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How to reduce psychosocial risks at work

Preventing and minimising psychosocial risks is good for the bottom line.
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How to reduce psychosocial risks at work

How to reduce psychosocial risks at work

6 October 2020

By Gaby Grammeno

Psychosocial hazards can adversely affect a business as well, for example, in higher levels of absenteeism and presenteeism (workers turning up for work when sick and unable to function effectively), increased accident and injury rates, and poor overall business performance due to lower productivity and higher staff turnover.

About 8000 Australian workers every year make successful workers compensation claims for psychological injuries. These tend to cost more and result in more time off work than physical injuries, so they push up the cost of workers comp insurance. And surveys indicate that the number of accepted workers comp claims is dwarfed by the thousands of workers who don’t put in claims for workers comp but whose wellbeing and job performance are nevertheless undermined by psychosocial issues and work stress.

For all these reasons, preventing and minimising psychosocial risks is good for the bottom line.

Employers’ responsibilities for managing psychosocial risks

Work health and safety laws clearly define ‘health’ to include mental health, so an employer’s duty of care – the obligation to manage health and safety risks arising from the business or undertaking – includes a responsibility for workers’ psychological health.

The basic approach is the same as for other types of hazards – identify the risks, assess them and control them, preferably by eliminating the risk where possible.

Workers and their representatives have the best understanding of the psychosocial issues at their workplace, so employee consultation is the logical place to start. Involving workers will help to ensure that the measures put in place are both appropriate and effective.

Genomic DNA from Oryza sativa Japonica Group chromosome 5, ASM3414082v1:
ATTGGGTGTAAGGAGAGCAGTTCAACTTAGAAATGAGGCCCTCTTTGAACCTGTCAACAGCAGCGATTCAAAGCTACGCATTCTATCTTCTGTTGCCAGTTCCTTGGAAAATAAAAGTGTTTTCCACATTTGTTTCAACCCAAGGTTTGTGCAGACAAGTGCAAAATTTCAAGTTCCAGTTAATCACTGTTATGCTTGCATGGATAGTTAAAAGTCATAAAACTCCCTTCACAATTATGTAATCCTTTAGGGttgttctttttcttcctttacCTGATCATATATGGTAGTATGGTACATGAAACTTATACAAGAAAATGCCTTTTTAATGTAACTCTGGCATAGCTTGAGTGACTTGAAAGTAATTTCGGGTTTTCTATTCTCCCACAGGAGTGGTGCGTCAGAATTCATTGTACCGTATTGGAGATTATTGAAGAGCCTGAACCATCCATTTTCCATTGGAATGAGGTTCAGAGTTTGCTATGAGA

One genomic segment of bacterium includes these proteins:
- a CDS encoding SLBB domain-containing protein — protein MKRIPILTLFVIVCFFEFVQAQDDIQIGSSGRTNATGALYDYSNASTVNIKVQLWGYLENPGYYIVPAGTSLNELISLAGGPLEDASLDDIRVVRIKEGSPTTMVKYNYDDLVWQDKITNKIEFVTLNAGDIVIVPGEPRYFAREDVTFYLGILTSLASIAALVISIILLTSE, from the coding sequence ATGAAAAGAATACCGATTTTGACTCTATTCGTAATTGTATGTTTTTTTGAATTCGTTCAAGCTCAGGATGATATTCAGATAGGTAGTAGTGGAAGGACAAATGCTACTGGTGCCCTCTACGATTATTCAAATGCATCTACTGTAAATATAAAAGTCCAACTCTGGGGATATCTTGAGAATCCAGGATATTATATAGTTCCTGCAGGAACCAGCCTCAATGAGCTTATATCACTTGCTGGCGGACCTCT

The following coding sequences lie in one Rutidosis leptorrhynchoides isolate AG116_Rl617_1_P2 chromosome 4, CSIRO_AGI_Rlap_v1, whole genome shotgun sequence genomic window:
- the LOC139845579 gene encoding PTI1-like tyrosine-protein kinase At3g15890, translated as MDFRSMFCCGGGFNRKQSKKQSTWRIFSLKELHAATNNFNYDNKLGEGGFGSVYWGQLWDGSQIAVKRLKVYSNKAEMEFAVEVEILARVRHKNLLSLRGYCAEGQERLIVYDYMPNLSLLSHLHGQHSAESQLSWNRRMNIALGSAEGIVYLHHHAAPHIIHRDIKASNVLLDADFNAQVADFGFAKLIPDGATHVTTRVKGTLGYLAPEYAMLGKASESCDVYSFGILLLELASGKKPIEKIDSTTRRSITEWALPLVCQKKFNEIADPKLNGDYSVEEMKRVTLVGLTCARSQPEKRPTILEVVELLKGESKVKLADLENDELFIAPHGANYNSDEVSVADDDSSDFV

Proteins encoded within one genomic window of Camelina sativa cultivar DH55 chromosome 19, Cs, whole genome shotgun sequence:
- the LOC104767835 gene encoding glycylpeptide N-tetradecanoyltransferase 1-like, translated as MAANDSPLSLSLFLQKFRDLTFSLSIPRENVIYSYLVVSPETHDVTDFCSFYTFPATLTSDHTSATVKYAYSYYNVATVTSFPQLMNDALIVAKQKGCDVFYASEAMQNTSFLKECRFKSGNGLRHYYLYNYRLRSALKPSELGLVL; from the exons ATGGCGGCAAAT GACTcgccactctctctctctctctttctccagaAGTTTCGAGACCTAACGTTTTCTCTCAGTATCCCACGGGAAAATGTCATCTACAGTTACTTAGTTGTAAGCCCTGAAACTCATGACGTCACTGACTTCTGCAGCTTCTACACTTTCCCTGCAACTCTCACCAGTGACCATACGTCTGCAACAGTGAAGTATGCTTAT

Staff training

Information and training for staff – especially managers and supervisors – is an essential element of psychosocial risk management. For example, performance appraisal systems can be a major source of stress for some workers, so coaching in how to provide feedback in a way that’s respectful and helpful, rather than in a way that causes distress and feelings of humiliation, can go a long way to alleviate psychosocial pressures on staff.


While it can help to undertake general, organisation-wide measures such as establishing and modelling standards of civility and reasonableness in staff interactions, eliminating work overload and role ambiguity, providing praise and recognition for achievements and following consistent, fair and just processes, it is also important to have effective procedures in place for handling grievances and giving particular support to individuals who may need it from time to time, for example, by referring people to an employee assistance program if appropriate.

Return to work

Individual staff members who are returning to work after time off with psychological issues may face extra challenges and generally need confidential and careful support tailored to their own circumstances.

Needless to say, top management’s commitment is a vital prerequisite to any successful effort to create a workplace culture or climate that maximises workers’ health, wellbeing and productivity.

Free online resource

‘People at work’ is a free online psychosocial risk assessment tool that includes resources to help organisations identify, manage and evaluate prevention and management interventions. It is available from Queensland’s Work Health and Safety website.

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